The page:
In retail, e-commerce has in many ways simply become commerce: such is the demand for online shopping that today’s retail giants are usually either brands that have grown to meaningfully engage with the web, or else born-on-the-internet outfits. Yet there’s more to e-commerce than the consumer side.
Today, B2B e-commerce is a growing area, with Forrester Research predicting it will reach $1.2 trillion and account for 13.1 percent of all B2B sales in the U.S. alone by 2021. Cross-border B2B transactions are estimated to reach $1.2 trillion in the next five years, with Forrester estimating the total value of the online B2B sector at $9 trillion.
Capturing as large a share as possible of that remaining 86.9 percent currently not conducted online is the obvious challenge for the B2B sector, and businesses that have started to do so have developed innovative online platforms that address the specificities of B2B purchasing.
Ferguson Enterprises, for example, the largest distributor of plumbing supplies in the U.S., has done much to increase its e-commerce presence. Selling to a variety of customers in the industrial, construction and building supplies sectors, it grew B2B e-commerce sales to $3 billion in 2017.
A key part of this was developing an e-commerce experience that was responsive to buyer needs, including features such as on-site search, website usage tutorials, video libraries, detailed product catalogs, real-time stock availability tracking and a customer e-portal for personalized content. Unlike a typical B2C site, however, Ferguson also developed special features aimed directly at the B2B buyer such as reorder processing, multiple shipping options, commercial credit, quotation services, tax and customs calculation, and an effective returns and cancellation policy. This is all backed up by an interactive customer support team via a wide range of channels.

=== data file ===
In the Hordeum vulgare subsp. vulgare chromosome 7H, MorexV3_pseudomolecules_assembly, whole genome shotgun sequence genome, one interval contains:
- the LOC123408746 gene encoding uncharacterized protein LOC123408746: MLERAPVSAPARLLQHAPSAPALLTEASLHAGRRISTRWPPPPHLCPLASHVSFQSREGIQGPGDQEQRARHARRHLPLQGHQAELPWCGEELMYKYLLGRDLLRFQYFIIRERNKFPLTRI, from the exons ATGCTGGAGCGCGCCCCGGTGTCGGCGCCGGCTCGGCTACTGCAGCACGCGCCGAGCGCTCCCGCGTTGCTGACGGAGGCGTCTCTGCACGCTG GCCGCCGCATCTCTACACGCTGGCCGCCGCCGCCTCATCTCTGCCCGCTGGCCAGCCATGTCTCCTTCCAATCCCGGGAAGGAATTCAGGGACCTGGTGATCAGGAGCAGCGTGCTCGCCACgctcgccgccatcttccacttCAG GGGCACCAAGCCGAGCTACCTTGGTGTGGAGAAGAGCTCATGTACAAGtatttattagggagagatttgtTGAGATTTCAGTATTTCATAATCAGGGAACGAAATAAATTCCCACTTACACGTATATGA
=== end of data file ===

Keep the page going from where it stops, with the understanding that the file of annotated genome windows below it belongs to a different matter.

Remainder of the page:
“Everything we do in the e-commerce space is centered around our customers,” says Mike Brooks, Ferguson’s CMO. “In our industry, the shortage of skilled trade professionals combined with changing customer expectations is driving the need to continually build on and improve our B2B online experience.”
Forward-looking e-commerce solutions like those of Ferguson are not yet the norm, however. In terms of adoption, B2B lags dramatically behind B2C.
“I don’t think making the switch to e-commerce is an easy thing for B2B businesses to do,” says John Pearson, CEO Europe, DHL Express. There are risks, he points out, and potential pitfalls: “Businesses need to develop a clear understanding as they go into this market and ensure that the e-commerce offering they choose to develop is right for them and their customers. They need to go in with their eyes open, rather than just saying ‘Competitor A is doing it, so we should too.’”
Pearson, however, also sees many opportunities: “A growing number of our B2B customers are currently either increasing their online presence or are in the process of developing strategies for an omnichannel approach. There are tremendous advantages for those companies that manage to get it right, and the right strategy can open up tremendous opportunities around the world.”